Perfect toast, perfect showers, credit card screens and gleaming spires
Welcome to the Aladdin's Cave that is Cambridge Consulting
Paul Brown's day was ruined one morning. He woke up, got dressed, put breakfast on, and was taking a shower when the smoke alarm sent a piercing squeal through the house. Not only was the noise unwelcome but the cause of it was supposed to be a perfectly grilled piece of bread. It was far from perfect. While his stomach grumbled on the way to work, Paul pondered how come man is still unable to accurately make toast (the irony of his name was not lost on him either). So when he arrived at work he invented the perfect toaster.
Of course it helps that Paul works for Cambridge Consultants Ltd (CCL), which makes its living by (among other things) inventing and selling such gadgets.
We were invited to have a look around CCL's UK headquarters and chat with the inventors of some of its latest brainwaves. Many of these had little or nothing to do with IT, but when people start talking about perfect showers, one-touch washing machines and, of course, perfect toast, it is our duty to tell you and put thousands of minds at rest.
As far as we understand it, all these inventions are looking for manufacturers and backers, so if you are interested (and can make all our lives that little bit better), CCL's Web site is here.
The perfect toaster
"There's been nothing new for about 50 years," says Paul Brown. "This will shake the market up." Provisionally called Toastz, this machine guarantees toast to your exact liking every time - whether white, brown, frozen. How?
It's all to do with chemistry. Paul furnished us with a complex-looking chemical reaction chart for toast. He didn't really know what it all meant either, but that hasn't stop CCL boffins from making a sensor (costing just 1 to 1.50) which measures the amount and size of a particular particle given off during caramelisation (that's the toast process). Thus, the toaster is switched off at whichever point along the grilling process the user wants.
Apart from the fact that Paul admitted to The Reg that the perfectly brown toast resting by the side of the machine had in fact been created by a traditional toaster, carefully watched by an assistant, this is a cracker of an idea. If he gets immediate interest, Paul reckons it'll be one year 'til it's in the shops.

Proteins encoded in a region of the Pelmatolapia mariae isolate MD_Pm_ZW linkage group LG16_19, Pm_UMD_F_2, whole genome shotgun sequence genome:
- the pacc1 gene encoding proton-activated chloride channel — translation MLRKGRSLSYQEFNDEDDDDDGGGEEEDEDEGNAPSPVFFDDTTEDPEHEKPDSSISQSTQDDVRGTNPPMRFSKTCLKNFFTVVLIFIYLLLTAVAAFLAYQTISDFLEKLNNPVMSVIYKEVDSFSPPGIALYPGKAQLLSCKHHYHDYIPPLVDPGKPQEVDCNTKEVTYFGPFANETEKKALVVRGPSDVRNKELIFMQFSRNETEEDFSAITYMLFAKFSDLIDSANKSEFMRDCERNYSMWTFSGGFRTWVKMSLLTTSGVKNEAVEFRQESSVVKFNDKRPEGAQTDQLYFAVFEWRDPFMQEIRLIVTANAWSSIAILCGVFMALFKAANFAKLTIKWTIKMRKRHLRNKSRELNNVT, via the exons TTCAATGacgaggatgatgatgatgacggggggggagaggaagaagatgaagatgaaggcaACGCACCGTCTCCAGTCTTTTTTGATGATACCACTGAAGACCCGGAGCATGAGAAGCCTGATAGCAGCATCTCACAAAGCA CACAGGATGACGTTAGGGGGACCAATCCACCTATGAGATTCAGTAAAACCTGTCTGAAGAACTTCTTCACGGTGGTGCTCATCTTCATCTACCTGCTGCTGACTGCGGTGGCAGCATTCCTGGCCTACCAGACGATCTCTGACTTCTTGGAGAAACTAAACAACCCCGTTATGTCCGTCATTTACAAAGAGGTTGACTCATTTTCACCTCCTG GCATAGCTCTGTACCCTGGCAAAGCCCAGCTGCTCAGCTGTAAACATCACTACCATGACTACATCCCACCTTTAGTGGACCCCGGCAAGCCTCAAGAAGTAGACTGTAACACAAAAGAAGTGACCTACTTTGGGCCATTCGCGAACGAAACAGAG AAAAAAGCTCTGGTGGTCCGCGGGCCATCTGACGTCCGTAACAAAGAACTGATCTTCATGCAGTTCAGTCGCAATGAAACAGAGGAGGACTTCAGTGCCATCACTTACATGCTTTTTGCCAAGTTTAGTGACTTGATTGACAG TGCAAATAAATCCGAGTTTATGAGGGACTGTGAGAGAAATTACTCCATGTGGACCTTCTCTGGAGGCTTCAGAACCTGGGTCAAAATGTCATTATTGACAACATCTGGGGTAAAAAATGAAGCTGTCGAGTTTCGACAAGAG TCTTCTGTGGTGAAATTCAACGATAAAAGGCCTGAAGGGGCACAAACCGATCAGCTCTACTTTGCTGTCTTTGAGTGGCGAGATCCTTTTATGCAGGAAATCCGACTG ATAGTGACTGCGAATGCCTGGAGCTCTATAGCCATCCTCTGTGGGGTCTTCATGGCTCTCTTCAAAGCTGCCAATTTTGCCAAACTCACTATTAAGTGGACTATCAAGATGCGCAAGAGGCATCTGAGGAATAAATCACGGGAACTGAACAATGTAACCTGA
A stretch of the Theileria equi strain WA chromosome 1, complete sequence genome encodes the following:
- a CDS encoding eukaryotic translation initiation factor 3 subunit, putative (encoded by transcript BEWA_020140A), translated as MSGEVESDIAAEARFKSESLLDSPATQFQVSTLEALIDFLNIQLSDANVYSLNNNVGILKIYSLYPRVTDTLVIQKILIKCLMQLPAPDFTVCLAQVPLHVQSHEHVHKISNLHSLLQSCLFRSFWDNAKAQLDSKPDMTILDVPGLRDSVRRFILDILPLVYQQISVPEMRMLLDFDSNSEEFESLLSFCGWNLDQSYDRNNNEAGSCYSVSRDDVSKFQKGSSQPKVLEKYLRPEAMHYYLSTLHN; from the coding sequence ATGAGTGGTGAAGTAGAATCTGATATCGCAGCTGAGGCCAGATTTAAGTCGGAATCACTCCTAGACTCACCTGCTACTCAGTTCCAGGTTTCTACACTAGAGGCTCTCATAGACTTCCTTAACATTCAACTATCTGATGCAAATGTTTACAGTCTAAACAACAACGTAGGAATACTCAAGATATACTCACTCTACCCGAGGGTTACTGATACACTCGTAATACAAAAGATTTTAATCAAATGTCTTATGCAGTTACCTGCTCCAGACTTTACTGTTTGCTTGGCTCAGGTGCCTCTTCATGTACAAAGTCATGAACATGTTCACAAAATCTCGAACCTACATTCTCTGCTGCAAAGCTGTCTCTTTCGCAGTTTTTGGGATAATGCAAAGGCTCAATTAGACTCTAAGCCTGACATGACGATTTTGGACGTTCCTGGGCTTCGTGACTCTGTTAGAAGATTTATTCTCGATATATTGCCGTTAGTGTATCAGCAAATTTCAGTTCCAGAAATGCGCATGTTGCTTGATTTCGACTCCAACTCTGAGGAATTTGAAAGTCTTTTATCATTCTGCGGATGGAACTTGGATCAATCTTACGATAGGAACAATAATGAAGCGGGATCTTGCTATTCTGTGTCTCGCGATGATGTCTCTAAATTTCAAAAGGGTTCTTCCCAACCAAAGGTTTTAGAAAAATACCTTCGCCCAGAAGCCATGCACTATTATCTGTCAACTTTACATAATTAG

The perfect shower
A shower becomes an intimate after a while - you have to learn its ways, how it reacts at different times of day, when it's in a bad mood. And just when you thought you knew it, it blasts boiling hot water onto your back and you chuck it out to start again with a nice new shiny shower. Well, no more! CCL are working on a shower that - get this - provides water at a constant temperature, accurate to one degree Celsius, and actually corresponds with the hot/cold dial. Four buttons - cold, medium, warm, hot and then a dial for fine adjustment. We want one.
Credit card screens
Actually, this is just one suggested use for a new type of "high-voltage AC electro-illuminant" screen. What's so great about it? It's very thin (about half a millimetre thick), it is very flexible, it can be screen printed (so big screens up to A4 can be made), it can be integrated with physical buttons and it's not all that expensive (it undercuts traditional vacuum LED screens). The only downsides are that it is not that strong a light - but good enough for mobiles etc - it's not too good past temperatures of 50 to 60 degrees centigrade and it has a lifespan of around 1500 hours.
However, this leaves a huge range of consumer goods that can use newer, bigger, interactive screens. Apparently, Siemens will include an almost phone-sized screen in its next mobile model and washing machines with big screen panels should be out next year. Hi-fis could also benefit. As initially mentioned, it could also be put on a credit card - press the button and what you've left to spend lights up.
One-touch washing machine
It's a simple question: why is this age of modern electronics do we still have to turn daft dials and ponder over an aircraft's worth of buttons just to do a spin cycle? This is a case of simple reinvention. Got whites? Press the "Whites" button. And so on and so forth.
Using XaarJet technology (mechanical squeezing of paint tubes), CCL has built various printers that are very quick and cost-effective for poster-sized short runs. They're not cheap - 100,000 to 300,000 a printer, plus 300,000 to 1 million for development - but there's a lot of interest.
It can print on anything (as was ably demonstrated by Bill Baxter, the printer's papa), using four to six colours at 360 dots per inch. The printer comes with software that ties in with current printing systems.
DNA search engine
This one got a bit complex and scary. Basically, it's a search engine for your DNA. Give the software your DNA profile and it does a heavy-duty search, coming up with areas where your DNA strays from the norm (gene variations). This can be used to give an idea of how your body works and the publicised use of it is to combat diseases. We found it a little eerie - what else can be done with this information?
And then we went - leaving hirsute boffins and Terry Gilliam lookalikes to get on with their work and keep the Great in Great Britain. ®
Sponsored: Data Loss Prevention & Data Theft Prevention